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i7-4790S (integrated Intel HD 4600) with 4K monitor (Samsung UE510)

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I recently acquired a Samsung U28E510 monitor (4K UHD) for my hackintosh and had a hard time finding the information I needed to get it working with my integrated Intel HD 4600 graphics (desktop H97 chipset with i7-4790s) at full resolution.  This post will share how I got it working.  As a new hackintosher, a lot of the information I found was confusing because it assumed I knew how the pieces fit together,


I was using Sierra 10.12.6 (iMac15,1 SMBIOS) and already had the HD 4600 working with full acceleration on my 1080p monitor.  When I first plugged in the new monitor, I could get at most 2560x1440 @ 60Hz from MacOS using the DisplayPort cable that came with the monitor.  Using a Linux Live USB, I could get 3840x2160 @ 60Hz so I knew the hardware was working and capable.


My old config used the kexts Lilu, Shiki and IntelGraphicsFixup via Clover injection.  I was injecting the ig-platform-id 0x0d220003, and on the desktop "<Apple Icon> -> About This Mac" showed that my graphics were allocated 1536MB.


I added CoreDisplayFixup.kext to avoid the pixel clock limit in the CoreDisplay framework.  Since that required a newer version of Lilu, I downloaded updated source for Lilu, IntelGraphicsFixup and Shiki and rebuilt all of those along with CoreDisplayFixup.


The hardest part for me to understand, was why MacOS wouldn't offer me the option to go above 1440p resolution.  I could get to 2160p with SwitchResX, but it wouldn't stick across reboots and I was seeing a phantom display on my system when I used that app.  I spent a couple of days trying various things, and upgraded to High Sierra 10.13.1 along the way.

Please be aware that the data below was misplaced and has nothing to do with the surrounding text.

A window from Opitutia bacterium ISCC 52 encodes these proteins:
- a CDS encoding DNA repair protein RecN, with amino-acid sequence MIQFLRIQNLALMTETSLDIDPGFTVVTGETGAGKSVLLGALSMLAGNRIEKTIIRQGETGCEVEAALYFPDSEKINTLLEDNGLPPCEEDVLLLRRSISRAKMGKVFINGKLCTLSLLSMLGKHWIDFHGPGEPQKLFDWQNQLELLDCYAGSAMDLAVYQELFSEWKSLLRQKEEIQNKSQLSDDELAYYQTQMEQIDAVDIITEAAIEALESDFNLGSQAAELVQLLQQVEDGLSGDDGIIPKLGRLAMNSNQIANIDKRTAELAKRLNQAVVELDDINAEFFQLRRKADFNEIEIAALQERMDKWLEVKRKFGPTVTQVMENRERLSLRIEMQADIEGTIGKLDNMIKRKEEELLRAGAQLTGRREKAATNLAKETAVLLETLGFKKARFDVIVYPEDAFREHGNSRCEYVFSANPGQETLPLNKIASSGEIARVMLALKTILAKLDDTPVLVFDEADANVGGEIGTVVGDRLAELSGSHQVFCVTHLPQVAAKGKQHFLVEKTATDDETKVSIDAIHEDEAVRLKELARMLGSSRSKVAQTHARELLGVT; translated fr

I eventually stumbled across a post at RampageDev, which explained how the magical ig-platform-id value is used -- which ended up being the key to my problem!  I don't know if the bits in 0x0d220003 are important, but for my purposes that value is used as a key to a table in AppleIntelFramebufferAzul.kext which is used to initialize the HD 4600.  This includes attributes such as buffer sizes and memory allocations which are needed for large, 4k displays.  The link helped me understand the contents and format of that table, which in turn helped me understand the problem.  By patching the kext via Clover, I could have MacOS configure the graphics hardware so that it would work as I wanted.


The patch itself is added to config.plist -> KernelAndKextPatches -> KextsToPatch (it's in an <array>):

                                <string>Framebuffer for 4K display</string>
I won't go into the grisly details here; if you're technical and want to understand, you can figure it out from the patched values.  Basically, I'm increasing three values to accommodate the larger display:
  1. The RAM allocation
  2. The framebuffer memory size
  3. The VRAM allocation

Once I enabled this patch in Clover and added CoreDisplayFixup.kext, I was able to boot into glorious 4K UHD.  I also see the retina resolutions in the display settings.  It's possible that I did not need to change all three fields.  I changed them all on the first try, and things seem to be working well.  I would be happy to update this post if an expert can tell me a better way to do it.


Note that this does allocate 2GB of RAM for the Intel graphics, but that's fine with me since I have 16GB and plan to upgrade to 32GB anyway.  I'll probably end up getting a discrete GPU when I upgrade the RAM, but this patch helps me stay productive while I save for the upgrade.


I suspect that this approach could be packaged into a Lilu plugin for those that prefer to do their patches from kexts rather than the Clover config.  Similarly, some of the Lilu plugins I'm using could probably be implemented via Clover patches.  At this point, I'm just happy to have something that works.

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